Allowing pension rights to be split "is the correct thing to do", Lord MacKay, the Minister of State for Social Security said yesterday. "I am sure it will happen," he said.
But the green paper warns that the proposal - forced on the Government during the passage of the Family Law Bill - is "far more complex than at first appears" and that it raises many "thorny" problems. While these are "not insurmountable", Lord MacKay said, they will require widespread and involved consultation and extensive legislation.
The degree to which the green paper underlined the difficulties led yesterday to Opposition fears that the Govern- ment will backslide on its commitment to the principle, despite Lord Mackay's promise to "move to legislation as soon as possible" after a white paper in the spring.
Even with that timetable, the change will not take place before at least 2000, given the Government's belief that rights in the State Earnings Related Pension Scheme (SERPS) should be included in pension splitting.
Modernisation of the national insurance computer, which runs SERPS, will not be completed for two to three years, Lord MacKay said, and imposing a further big change on top of that cannot be risked. Changes to the department's administrative systems to allow pension-splitting "cannot be commenced before April 2000," according to the green paper.
Some have argued that SERPS could be excluded, Lord MacKay said, but "that would be wrong. For many people, SERPS is a very big part of their pension 'pot'." To exclude them would be tantamount to telling many former spouses that they could not have their own pension rights.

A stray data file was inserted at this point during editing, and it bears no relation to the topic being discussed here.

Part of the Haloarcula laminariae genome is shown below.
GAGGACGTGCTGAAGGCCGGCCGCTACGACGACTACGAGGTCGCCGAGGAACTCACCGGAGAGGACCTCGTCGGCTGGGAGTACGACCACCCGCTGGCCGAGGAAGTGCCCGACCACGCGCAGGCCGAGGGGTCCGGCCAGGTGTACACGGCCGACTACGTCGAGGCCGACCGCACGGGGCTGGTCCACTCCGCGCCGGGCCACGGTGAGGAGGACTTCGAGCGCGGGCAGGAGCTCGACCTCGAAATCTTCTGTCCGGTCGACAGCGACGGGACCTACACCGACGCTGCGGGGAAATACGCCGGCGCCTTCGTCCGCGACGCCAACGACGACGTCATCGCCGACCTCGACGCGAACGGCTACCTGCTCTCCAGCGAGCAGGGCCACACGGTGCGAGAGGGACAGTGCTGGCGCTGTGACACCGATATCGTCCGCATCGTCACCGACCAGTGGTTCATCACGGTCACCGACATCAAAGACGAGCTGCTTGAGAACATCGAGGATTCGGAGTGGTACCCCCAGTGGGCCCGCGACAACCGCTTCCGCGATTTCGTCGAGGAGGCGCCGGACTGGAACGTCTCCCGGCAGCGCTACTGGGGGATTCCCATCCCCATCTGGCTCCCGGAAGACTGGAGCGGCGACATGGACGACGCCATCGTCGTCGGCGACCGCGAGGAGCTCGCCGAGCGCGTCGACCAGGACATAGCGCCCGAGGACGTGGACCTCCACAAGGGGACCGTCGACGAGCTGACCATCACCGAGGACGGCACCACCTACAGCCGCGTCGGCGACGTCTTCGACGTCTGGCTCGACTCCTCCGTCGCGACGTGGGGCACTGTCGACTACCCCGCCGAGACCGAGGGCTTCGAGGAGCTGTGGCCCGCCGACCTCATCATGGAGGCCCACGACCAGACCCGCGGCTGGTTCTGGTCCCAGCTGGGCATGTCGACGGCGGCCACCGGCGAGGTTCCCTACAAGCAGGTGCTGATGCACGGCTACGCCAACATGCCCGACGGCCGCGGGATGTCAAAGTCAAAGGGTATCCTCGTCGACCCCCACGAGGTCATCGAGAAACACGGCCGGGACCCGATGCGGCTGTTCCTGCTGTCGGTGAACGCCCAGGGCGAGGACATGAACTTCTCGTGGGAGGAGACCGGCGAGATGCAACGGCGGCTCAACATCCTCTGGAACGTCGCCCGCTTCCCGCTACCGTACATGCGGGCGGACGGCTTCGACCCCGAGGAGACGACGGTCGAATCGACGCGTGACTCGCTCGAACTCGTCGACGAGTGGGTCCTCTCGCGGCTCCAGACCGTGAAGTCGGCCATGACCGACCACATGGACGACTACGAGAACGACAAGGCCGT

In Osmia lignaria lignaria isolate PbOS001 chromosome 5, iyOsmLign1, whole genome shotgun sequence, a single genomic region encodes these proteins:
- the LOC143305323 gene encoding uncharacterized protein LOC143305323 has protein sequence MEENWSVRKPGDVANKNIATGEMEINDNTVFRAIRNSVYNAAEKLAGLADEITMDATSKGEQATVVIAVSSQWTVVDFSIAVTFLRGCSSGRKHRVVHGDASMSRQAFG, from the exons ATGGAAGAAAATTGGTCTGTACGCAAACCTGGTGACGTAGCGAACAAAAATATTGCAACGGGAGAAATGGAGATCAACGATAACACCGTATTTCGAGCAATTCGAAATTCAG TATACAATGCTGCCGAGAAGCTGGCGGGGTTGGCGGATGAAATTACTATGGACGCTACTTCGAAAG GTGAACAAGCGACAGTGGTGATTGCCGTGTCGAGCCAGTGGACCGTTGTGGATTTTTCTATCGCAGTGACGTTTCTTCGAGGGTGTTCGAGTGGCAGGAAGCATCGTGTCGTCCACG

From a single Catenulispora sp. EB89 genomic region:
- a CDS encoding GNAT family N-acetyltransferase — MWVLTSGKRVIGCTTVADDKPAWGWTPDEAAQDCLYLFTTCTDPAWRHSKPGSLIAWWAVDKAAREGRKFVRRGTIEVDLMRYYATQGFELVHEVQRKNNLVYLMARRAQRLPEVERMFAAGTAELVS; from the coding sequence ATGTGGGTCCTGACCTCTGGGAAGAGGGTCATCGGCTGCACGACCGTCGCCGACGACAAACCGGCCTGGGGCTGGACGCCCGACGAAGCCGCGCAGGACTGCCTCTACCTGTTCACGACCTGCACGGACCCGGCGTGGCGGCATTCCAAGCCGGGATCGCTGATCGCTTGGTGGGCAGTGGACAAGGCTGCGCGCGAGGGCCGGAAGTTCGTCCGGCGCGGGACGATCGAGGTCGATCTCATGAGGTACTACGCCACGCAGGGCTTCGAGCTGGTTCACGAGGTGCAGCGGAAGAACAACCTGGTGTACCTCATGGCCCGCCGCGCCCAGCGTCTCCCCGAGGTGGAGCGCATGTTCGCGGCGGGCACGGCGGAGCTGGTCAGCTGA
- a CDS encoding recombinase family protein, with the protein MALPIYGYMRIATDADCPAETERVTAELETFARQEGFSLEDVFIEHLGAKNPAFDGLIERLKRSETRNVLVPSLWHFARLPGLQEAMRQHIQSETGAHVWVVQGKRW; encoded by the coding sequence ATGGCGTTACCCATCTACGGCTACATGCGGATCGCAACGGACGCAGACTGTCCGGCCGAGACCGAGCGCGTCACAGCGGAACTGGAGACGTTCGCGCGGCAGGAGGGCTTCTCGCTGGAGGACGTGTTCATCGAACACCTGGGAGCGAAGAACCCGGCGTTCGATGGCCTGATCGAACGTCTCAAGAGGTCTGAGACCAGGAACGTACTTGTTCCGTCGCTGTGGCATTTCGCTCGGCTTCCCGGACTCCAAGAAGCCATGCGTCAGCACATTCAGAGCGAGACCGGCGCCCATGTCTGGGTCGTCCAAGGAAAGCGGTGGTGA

"Until we can implement pension-splitting properly, it would be wrong to go at it in a half-baked way and introduce it for the non-SERPS component," Lord MacKay said. "If you're going to do it, it's best to do it properly."
The green paper warns that pension-splitting is likely to add around pounds 500 to the average cost of a divorce because of the need to value pension rights. It could also impose costs of around pounds 10m a year on private pension providers. And it would reduce the Treasury's tax take by between pounds 40m and pounds 80m a year - tax that will have to be raised in other ways.
There would, however, be smaller reductions in benefit payments, as fewer ex-spouses would have to fall back on to income support and housing benefit.
The green paper argues that those in funded private and occupational schemes, where a pot of money to pay pensions is built up, are likely to be treated differently from those in unfunded, pay-as-you-go schemes. The latter includes SERPS and many public service schemes, including the civil service pension.
Ex-spouses in funded schemes could be allowed to take a cash sum to invest in their own personal pension - or be allowed to remain in the scheme in a new category of membership with limited rights. Precisely what those rights should be is the subject of consultation.
Those in unfunded schemes, however, would be given no choice, having to stay in but with their rights identified separately. Allowing people to transfer out would involve large costs to the taxpayer, Lord MacKay said - around pounds 200m in the first year, a figure that could still be running at pounds 70m a year in 20 years' time.
The paper also makes clear the Government's view that pension-splitting should not cover those who have judicially separated; divorce settlements already reached; or pension rights built up overseas.
Treatment of Pension Rights on Divorce, Cmnd 3345, HMSO #14.80Reuse content